Call for immigration measures to respond to Syria crisis
The CCR and the Syrian Canadian Council are calling on the Canadian government to introduce immigration measures to respond to the conflict in Syria. More than two million Syrians have been forced to flee as refugees and many others are internally displaced.
The organizations are asking Canada to:
Introduce flexible provisions to allow family members of Canadian citizens, permanent residents and accepted refugees to come to Canada, at least on a temporary basis.
Address the many barriers to private sponsorship of Syrian refugees, including the long processing delays and the ban on sponsoring refugees out of Turkey.
Provide more Government Assisted Refugee spaces when the UNHCR calls for them.
Formally declare a moratorium on removals to Syria.
Introduce special immigration measures for Syrians currently in Canada, to allow them to extend their stay, similar to provisions for Haitians after the earthquake (including access to a work permit, to Interim Federal Health coverage and to schooling for children).
Allow people who meet all the conditions of a temporary visa (e.g. students, parents or grandparents on supervisas) to come to Canada (i.e. not be refused simply because the crisis in Syria makes officials question their willingness to return to Syria).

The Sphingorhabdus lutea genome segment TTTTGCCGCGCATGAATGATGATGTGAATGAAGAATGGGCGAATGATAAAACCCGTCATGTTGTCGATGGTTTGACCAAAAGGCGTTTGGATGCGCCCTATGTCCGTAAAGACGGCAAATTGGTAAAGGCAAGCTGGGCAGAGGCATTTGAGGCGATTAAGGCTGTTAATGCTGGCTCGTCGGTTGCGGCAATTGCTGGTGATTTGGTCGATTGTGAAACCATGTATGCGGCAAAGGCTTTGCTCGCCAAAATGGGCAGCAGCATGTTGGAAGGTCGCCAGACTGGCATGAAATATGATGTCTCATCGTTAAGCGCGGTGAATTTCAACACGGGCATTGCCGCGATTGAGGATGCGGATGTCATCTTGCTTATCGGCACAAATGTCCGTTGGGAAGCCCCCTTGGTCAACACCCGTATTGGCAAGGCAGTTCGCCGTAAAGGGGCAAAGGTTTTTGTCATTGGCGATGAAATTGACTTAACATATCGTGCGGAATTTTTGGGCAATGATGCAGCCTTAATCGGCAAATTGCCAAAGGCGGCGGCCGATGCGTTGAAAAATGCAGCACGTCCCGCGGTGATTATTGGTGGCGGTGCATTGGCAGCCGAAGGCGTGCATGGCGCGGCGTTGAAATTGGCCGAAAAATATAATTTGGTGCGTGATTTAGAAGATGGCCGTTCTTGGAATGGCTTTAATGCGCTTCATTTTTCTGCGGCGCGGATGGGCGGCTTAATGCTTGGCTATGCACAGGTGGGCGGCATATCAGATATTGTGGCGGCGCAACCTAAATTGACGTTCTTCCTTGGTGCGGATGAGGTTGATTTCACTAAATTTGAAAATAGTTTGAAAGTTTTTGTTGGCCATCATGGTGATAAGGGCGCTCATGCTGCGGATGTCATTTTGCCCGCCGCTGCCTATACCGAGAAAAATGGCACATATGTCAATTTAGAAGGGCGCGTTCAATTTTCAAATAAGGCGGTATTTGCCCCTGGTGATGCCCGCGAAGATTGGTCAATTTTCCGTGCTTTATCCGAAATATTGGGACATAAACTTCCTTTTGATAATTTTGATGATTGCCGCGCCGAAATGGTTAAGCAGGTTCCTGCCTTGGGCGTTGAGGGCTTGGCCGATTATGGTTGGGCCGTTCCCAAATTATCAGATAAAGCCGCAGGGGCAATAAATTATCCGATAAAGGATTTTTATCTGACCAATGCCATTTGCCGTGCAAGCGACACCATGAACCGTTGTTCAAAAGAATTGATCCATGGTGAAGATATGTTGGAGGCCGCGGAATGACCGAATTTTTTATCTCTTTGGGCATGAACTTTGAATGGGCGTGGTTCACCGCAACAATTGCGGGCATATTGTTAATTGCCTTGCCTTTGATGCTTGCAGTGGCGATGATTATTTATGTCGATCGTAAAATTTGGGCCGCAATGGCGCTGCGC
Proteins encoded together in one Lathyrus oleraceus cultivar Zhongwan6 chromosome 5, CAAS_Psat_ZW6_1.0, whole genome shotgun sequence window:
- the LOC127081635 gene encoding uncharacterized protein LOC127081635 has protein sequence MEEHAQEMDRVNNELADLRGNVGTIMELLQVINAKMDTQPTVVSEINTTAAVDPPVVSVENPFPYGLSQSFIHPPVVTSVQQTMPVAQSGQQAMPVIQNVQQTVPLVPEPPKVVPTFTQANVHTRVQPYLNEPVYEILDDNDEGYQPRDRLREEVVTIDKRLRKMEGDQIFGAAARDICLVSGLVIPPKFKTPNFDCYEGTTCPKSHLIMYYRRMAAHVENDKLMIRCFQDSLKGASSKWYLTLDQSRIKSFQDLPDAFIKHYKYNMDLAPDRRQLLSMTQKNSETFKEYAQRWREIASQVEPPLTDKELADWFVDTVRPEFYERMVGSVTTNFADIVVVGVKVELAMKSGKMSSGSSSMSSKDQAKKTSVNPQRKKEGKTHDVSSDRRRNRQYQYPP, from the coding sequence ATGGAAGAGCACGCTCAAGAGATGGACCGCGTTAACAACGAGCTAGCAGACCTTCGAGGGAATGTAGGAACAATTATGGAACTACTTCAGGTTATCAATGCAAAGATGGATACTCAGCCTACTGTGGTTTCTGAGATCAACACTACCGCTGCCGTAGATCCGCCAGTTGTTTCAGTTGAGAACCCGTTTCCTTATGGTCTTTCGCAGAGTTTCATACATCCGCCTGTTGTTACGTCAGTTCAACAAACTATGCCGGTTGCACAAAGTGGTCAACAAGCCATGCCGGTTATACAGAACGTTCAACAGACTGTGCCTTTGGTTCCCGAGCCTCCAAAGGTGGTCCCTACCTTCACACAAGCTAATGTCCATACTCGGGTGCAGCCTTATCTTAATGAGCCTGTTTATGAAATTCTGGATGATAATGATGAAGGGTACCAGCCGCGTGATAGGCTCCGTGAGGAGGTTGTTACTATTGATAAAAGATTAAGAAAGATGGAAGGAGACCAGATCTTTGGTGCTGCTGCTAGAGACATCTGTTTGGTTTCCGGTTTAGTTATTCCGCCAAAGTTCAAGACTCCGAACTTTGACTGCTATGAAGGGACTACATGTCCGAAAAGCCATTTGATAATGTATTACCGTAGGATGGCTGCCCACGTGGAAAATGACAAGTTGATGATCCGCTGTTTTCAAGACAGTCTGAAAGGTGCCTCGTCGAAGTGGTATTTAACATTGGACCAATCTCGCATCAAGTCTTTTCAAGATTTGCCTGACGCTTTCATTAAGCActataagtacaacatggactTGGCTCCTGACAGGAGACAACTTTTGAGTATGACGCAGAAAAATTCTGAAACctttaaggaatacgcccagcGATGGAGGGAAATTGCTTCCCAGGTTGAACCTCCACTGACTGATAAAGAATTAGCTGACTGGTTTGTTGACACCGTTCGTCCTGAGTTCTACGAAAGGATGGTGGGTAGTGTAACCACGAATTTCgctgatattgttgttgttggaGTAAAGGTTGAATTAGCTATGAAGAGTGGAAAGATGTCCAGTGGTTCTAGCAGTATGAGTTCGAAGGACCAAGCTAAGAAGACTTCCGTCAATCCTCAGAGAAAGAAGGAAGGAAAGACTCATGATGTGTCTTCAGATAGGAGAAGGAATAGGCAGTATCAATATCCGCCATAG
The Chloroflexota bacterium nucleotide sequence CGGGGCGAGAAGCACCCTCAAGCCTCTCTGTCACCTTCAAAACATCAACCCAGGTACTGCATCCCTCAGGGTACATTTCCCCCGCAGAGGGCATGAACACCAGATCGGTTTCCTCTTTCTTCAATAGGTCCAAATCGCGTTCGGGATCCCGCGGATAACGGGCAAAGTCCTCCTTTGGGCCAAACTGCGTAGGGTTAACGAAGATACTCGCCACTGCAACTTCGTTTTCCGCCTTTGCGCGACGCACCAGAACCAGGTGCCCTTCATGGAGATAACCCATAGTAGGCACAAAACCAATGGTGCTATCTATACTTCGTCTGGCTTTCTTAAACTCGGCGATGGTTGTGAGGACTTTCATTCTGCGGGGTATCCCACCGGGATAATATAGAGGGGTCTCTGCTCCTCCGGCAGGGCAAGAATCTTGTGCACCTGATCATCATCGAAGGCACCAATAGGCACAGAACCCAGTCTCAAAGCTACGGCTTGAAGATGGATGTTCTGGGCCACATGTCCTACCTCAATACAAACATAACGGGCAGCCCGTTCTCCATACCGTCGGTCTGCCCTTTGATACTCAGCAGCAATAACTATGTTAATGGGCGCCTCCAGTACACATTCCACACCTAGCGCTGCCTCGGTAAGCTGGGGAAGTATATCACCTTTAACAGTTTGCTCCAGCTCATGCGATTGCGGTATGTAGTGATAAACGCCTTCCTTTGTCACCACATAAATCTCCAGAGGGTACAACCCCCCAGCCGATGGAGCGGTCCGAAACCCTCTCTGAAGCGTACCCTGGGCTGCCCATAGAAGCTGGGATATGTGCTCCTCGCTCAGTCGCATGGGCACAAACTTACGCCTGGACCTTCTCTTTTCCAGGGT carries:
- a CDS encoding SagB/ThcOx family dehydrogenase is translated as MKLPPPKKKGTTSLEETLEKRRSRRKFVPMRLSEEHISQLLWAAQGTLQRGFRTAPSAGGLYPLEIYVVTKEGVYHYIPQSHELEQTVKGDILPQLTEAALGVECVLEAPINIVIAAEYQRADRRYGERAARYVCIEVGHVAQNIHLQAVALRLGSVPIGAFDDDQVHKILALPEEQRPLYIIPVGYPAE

For more on the Syrian crisis and what Canada can do, see: ccrweb.ca/en/news-release/2013-09-11
and for background information: ccrweb.ca/en/syrian-crisis-backgrounder
Canada’s refugee resettlement program: becoming less generous?
Memos to the Minister recently released through Access to Information show that the government has been exploring some important changes to Canada’s resettlement program, including in particular:
Moving from a global resettlement program to one where a few specific refugee populations are targeted.
Reducing the numbers of refugees with “high needs” who are resettled to Canada.
The new orientation is less about responding to the refugees most in need, and more about selecting refugees who are healthy and will integrate easily. While the proposed changes all make Canada’s refugee resettlement program less generous, the memos recommend that the communications strategy should emphasize Canada’s generosity.
The memos are from fall 2012. Since then, the government has moved ahead with the targeted population approach, but has apparently not yet decided how to address refugees with medical needs.
See Ottawa looked at limiting refugees with health problems: documents
, Calgary Herald, Benjamin Shingler, September 3, 2013.
The memos can be found at: http://ccrweb.ca/en/memos-minister-resettlement-refugees
Join the Proud to Protect Refugees Week of Action, 10–17 November 2013
Join us in changing the conversation about refugees during a Week of Action from 10-17 November as part of the Proud to Protect Refugees campaign
. This is an opportunity to turn the volume up of voices talking about refugee protection and refugee contributions in cities across Canada. Let others around you know how refugees enrich our lives and why protecting refugee rights in Canada is a strong tradition to continue.